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UK broadcasters and streamers challenge the monarchy over access to Queen’s mourning period footage

The rights to retain and use footage.
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Broadcasters in the UK are battling with the royal family over control of Queen Elizabeth’s commemorations. Buckingham Palace said that broadcasters will only be allowed to keep one hour of footage from the 10-day mourning period for future use.

The Royal Family gave broadcasters until Monday to produce one-hour compilations of clips they would like to keep, and it will decide whether to remove some of the footage included. After the process is complete, most of the footage will be removed from circulation.

According to people familiar with the issue, as reported by The Guardian, broadcasters will only be allowed to keep 12 minutes of footage from the committal service at Windsor castle, 12 minutes from the funeral service at Westminster Abbey, and only a few minutes from the various vigils that took place while the queen’s coffin lay at St. Giles Cathedral in Edinburgh and Westminster Hall in London.

The royal family had already vetoed video clips from the queen’s memorial services and banned them from being used on social media and in news reports.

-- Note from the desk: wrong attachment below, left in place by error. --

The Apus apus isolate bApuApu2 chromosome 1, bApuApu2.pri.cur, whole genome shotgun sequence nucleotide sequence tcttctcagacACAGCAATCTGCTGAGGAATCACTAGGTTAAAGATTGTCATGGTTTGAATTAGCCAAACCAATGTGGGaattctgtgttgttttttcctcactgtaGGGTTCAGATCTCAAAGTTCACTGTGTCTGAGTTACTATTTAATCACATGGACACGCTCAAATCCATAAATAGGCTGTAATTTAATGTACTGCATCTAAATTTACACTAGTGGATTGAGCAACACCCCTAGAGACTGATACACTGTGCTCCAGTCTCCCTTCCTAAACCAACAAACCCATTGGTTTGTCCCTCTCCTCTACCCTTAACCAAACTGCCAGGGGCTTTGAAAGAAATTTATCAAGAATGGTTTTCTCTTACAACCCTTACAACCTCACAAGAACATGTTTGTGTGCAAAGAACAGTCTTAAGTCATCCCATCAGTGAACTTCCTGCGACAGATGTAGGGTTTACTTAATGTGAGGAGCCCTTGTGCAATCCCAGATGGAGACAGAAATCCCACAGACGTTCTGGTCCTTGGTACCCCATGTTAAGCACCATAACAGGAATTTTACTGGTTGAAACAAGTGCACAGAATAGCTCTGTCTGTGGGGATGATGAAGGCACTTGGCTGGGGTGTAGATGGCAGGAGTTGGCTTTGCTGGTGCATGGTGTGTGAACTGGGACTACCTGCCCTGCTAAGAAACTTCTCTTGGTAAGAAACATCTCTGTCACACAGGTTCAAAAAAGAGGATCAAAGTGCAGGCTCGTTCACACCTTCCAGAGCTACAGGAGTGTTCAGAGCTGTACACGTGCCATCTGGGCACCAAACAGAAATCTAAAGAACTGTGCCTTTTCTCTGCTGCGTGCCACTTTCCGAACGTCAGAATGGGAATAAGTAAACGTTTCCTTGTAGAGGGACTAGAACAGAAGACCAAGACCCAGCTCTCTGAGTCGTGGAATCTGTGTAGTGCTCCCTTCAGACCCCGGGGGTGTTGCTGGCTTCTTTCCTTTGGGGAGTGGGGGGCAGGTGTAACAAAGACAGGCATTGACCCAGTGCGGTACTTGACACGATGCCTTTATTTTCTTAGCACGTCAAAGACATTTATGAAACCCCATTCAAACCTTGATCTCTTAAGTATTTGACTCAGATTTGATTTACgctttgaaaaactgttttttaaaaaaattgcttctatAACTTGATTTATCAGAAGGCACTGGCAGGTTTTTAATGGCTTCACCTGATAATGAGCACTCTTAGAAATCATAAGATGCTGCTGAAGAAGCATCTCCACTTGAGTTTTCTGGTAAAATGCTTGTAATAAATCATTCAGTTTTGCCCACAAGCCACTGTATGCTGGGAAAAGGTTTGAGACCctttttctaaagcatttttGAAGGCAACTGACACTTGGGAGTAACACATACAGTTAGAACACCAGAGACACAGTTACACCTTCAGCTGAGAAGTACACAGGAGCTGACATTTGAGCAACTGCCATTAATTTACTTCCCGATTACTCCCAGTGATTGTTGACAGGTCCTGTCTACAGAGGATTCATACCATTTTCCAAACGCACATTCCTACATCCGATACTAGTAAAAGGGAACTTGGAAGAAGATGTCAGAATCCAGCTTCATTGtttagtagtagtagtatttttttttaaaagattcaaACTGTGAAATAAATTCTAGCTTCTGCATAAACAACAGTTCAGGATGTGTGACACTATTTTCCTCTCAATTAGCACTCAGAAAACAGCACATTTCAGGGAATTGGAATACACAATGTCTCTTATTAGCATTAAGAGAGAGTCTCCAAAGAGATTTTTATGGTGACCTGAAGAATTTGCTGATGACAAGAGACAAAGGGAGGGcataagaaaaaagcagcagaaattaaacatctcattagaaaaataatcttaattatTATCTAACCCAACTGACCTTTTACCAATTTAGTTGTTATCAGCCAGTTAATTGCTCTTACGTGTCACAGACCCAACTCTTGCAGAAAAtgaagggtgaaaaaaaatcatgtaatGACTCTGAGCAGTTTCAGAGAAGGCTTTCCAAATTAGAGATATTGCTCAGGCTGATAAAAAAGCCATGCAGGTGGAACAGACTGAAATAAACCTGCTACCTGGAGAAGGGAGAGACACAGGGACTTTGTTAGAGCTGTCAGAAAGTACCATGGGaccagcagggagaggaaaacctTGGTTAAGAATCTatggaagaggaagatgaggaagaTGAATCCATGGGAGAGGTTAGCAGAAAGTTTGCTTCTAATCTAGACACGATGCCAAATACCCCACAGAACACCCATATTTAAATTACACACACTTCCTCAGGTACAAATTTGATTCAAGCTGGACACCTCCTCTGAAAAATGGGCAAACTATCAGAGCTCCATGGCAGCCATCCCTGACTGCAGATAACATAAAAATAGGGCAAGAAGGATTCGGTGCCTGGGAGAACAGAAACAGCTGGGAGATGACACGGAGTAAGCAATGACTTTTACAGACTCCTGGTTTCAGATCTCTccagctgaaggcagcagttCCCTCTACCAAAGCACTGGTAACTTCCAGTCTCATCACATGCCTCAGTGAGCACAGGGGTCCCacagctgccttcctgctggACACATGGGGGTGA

“It’s completely illogical and doesn’t make sense,” said one journalist with knowledge of the negotiations. “We’re furious that they’re trying to restrict how people can relive sombre but important historic events.”

Broadcasters were also told that the palace will veto footage from the King Charles III’s accession council, a lengthy and historically significant event where the new monarch was officially proclaimed. Broadcasters will only be allowed to keep 12 minutes from the event. Longer video clips will need the approval of the palace.

“Once it’s been transmitted, once we recorded in our own homes and our own video recorders and suddenly we’re being told that certain sequences didn’t happen, we can’t show them again and it’s just unrealistic,” said Stewart Purvis, a former editor at ITN.

“There’s no other way of interpreting that than effectively not censorship but basically self-censorship. It was wonderful coverage and I think the palace will reflect that they have made a mistake,” he added.

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